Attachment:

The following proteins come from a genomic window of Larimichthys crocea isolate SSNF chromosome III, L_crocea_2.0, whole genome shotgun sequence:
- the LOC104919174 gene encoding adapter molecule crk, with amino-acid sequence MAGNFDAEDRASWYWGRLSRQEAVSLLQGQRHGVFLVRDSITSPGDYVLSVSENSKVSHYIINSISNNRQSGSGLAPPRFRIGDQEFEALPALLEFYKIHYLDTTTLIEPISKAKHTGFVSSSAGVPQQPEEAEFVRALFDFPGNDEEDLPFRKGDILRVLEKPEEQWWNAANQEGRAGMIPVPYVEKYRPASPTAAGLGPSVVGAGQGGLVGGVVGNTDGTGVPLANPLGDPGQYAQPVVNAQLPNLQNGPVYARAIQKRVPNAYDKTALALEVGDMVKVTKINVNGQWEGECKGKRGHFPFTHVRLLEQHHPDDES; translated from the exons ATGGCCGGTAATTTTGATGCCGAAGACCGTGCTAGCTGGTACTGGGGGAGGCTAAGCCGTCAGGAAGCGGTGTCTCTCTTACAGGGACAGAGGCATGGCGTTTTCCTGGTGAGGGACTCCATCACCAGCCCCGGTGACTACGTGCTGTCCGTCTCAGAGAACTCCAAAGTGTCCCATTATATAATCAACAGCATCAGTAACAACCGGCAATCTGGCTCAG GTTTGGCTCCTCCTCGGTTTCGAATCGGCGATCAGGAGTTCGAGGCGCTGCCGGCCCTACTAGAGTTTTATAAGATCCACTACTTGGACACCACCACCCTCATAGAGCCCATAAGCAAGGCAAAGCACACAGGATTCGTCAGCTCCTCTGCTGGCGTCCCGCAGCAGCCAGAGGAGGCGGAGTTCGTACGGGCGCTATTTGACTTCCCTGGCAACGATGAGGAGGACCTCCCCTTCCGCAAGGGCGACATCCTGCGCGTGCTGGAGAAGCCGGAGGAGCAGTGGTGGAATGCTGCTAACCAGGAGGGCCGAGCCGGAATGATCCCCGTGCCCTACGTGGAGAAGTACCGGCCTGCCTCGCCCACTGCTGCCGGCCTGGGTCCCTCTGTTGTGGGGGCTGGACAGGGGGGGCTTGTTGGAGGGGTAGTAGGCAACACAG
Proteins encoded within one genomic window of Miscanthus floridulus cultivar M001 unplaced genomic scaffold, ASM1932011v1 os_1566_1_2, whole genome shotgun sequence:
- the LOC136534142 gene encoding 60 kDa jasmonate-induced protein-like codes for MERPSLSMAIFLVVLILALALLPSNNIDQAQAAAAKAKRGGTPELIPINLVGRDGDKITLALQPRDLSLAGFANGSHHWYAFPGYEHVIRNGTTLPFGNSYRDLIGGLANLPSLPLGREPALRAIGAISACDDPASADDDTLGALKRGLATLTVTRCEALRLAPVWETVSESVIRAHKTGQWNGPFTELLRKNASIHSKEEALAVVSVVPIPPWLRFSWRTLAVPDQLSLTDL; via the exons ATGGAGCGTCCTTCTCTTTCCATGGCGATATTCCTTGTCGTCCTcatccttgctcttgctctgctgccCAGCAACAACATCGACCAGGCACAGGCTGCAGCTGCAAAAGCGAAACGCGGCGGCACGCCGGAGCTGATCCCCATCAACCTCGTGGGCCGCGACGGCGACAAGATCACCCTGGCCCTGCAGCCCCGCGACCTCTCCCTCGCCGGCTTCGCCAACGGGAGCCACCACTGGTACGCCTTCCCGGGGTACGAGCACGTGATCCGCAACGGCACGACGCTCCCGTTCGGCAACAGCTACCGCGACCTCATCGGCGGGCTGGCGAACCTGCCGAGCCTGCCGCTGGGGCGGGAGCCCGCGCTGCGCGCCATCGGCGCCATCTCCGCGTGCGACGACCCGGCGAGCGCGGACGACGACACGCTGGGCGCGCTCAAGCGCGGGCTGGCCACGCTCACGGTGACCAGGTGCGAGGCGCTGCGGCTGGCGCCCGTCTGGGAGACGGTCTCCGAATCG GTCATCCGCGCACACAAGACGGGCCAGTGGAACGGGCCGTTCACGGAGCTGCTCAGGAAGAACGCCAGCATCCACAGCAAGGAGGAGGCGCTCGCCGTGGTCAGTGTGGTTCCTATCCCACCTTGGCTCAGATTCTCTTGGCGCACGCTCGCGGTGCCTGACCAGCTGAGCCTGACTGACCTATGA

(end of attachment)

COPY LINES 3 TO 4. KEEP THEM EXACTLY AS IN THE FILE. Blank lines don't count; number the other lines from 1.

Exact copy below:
Proteins encoded within one genomic window of Miscanthus floridulus cultivar M001 unplaced genomic scaffold, ASM1932011v1 os_1566_1_2, whole genome shotgun sequence:
- the LOC136534142 gene encoding 60 kDa jasmonate-induced protein-like codes for MERPSLSMAIFLVVLILALALLPSNNIDQAQAAAAKAKRGGTPELIPINLVGRDGDKITLALQPRDLSLAGFANGSHHWYAFPGYEHVIRNGTTLPFGNSYRDLIGGLANLPSLPLGREPALRAIGAISACDDPASADDDTLGALKRGLATLTVTRCEALRLAPVWETVSESVIRAHKTGQWNGPFTELLRKNASIHSKEEALAVVSVVPIPPWLRFSWRTLAVPDQLSLTDL; via the exons ATGGAGCGTCCTTCTCTTTCCATGGCGATATTCCTTGTCGTCCTcatccttgctcttgctctgctgccCAGCAACAACATCGACCAGGCACAGGCTGCAGCTGCAAAAGCGAAACGCGGCGGCACGCCGGAGCTGATCCCCATCAACCTCGTGGGCCGCGACGGCGACAAGATCACCCTGGCCCTGCAGCCCCGCGACCTCTCCCTCGCCGGCTTCGCCAACGGGAGCCACCACTGGTACGCCTTCCCGGGGTACGAGCACGTGATCCGCAACGGCACGACGCTCCCGTTCGGCAACAGCTACCGCGACCTCATCGGCGGGCTGGCGAACCTGCCGAGCCTGCCGCTGGGGCGGGAGCCCGCGCTGCGCGCCATCGGCGCCATCTCCGCGTGCGACGACCCGGCGAGCGCGGACGACGACACGCTGGGCGCGCTCAAGCGCGGGCTGGCCACGCTCACGGTGACCAGGTGCGAGGCGCTGCGGCTGGCGCCCGTCTGGGAGACGGTCTCCGAATCG GTCATCCGCGCACACAAGACGGGCCAGTGGAACGGGCCGTTCACGGAGCTGCTCAGGAAGAACGCCAGCATCCACAGCAAGGAGGAGGCGCTCGCCGTGGTCAGTGTGGTTCCTATCCCACCTTGGCTCAGATTCTCTTGGCGCACGCTCGCGGTGCCTGACCAGCTGAGCCTGACTGACCTATGA